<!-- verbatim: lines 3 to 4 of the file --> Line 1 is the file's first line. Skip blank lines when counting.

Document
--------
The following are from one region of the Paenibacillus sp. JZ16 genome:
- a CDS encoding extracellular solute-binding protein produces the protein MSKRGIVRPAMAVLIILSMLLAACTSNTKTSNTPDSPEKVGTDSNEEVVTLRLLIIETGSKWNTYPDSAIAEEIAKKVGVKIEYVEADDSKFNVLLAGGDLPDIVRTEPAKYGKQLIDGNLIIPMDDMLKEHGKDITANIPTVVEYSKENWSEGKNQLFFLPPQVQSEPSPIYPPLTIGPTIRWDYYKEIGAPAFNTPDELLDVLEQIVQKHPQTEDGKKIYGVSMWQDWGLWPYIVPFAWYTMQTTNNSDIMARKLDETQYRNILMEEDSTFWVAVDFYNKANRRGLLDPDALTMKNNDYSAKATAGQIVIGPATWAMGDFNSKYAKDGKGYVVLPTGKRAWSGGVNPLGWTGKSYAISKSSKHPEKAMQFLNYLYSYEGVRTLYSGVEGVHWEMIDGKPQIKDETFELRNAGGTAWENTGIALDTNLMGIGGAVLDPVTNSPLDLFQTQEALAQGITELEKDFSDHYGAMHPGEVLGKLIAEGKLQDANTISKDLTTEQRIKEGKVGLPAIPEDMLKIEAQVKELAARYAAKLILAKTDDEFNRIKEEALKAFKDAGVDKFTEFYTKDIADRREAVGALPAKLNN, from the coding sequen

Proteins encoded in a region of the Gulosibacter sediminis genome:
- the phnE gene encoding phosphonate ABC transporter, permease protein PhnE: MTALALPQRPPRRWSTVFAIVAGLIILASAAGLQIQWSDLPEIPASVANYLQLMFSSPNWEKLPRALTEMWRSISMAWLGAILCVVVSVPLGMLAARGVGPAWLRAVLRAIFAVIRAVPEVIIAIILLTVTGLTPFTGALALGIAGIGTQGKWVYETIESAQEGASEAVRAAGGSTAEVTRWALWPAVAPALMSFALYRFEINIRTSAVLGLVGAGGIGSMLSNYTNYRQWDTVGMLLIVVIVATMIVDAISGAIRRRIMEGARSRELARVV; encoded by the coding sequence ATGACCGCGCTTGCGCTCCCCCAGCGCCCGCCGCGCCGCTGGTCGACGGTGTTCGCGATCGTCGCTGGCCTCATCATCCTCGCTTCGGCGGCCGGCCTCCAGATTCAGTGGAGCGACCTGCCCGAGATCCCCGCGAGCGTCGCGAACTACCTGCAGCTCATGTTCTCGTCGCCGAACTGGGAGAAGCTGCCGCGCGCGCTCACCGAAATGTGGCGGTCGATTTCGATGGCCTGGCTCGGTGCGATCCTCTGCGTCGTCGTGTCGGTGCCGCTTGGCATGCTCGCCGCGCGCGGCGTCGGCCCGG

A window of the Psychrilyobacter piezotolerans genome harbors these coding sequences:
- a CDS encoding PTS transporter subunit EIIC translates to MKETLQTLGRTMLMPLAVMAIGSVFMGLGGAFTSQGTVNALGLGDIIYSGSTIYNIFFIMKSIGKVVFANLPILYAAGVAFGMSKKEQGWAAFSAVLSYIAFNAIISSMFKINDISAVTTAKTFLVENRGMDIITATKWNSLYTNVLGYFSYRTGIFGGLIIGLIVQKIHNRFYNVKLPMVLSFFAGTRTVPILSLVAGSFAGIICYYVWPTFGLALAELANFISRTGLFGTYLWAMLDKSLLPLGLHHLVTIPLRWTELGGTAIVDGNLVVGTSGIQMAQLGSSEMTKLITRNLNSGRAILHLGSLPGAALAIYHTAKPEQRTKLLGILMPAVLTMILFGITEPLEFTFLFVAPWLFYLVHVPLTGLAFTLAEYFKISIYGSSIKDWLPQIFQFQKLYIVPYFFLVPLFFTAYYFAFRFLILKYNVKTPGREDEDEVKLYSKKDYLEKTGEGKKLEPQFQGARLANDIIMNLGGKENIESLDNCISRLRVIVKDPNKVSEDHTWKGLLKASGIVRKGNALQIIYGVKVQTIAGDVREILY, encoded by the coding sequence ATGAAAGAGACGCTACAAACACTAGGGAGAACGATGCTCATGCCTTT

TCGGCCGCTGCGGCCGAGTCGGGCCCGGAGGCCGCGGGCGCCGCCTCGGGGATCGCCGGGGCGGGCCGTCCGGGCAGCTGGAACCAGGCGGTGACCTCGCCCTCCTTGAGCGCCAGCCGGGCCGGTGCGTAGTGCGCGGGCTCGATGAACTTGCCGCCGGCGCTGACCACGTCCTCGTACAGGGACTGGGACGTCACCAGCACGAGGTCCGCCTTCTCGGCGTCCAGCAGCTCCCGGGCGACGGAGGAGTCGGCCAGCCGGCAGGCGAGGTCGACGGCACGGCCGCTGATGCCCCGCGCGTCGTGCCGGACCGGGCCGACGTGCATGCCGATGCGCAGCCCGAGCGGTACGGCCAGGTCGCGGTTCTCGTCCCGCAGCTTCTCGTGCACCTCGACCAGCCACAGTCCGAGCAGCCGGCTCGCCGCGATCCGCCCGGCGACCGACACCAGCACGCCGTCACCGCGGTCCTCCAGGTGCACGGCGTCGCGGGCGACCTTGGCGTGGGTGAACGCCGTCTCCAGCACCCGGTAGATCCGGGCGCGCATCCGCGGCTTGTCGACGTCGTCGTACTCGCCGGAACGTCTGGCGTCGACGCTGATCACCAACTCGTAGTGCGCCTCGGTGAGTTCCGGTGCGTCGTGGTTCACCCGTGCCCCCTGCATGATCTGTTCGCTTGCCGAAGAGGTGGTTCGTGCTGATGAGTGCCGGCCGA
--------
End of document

Proteins encoded in a region of the Gulosibacter sediminis genome:
- the phnE gene encoding phosphonate ABC transporter, permease protein PhnE: MTALALPQRPPRRWSTVFAIVAGLIILASAAGLQIQWSDLPEIPASVANYLQLMFSSPNWEKLPRALTEMWRSISMAWLGAILCVVVSVPLGMLAARGVGPAWLRAVLRAIFAVIRAVPEVIIAIILLTVTGLTPFTGALALGIAGIGTQGKWVYETIESAQEGASEAVRAAGGSTAEVTRWALWPAVAPALMSFALYRFEINIRTSAVLGLVGAGGIGSMLSNYTNYRQWDTVGMLLIVVIVATMIVDAISGAIRRRIMEGARSRELARVV; encoded by the coding sequence ATGACCGCGCTTGCGCTCCCCCAGCGCCCGCCGCGCCGCTGGTCGACGGTGTTCGCGATCGTCGCTGGCCTCATCATCCTCGCTTCGGCGGCCGGCCTCCAGATTCAGTGGAGCGACCTGCCCGAGATCCCCGCGAGCGTCGCGAACTACCTGCAGCTCATGTTCTCGTCGCCGAACTGGGAGAAGCTGCCGCGCGCGCTCACCGAAATGTGGCGGTCGATTTCGATGGCCTGGCTCGGTGCGATCCTCTGCGTCGTCGTGTCGGTGCCGCTTGGCATGCTCGCCGCGCGCGGCGTCGGCCCGG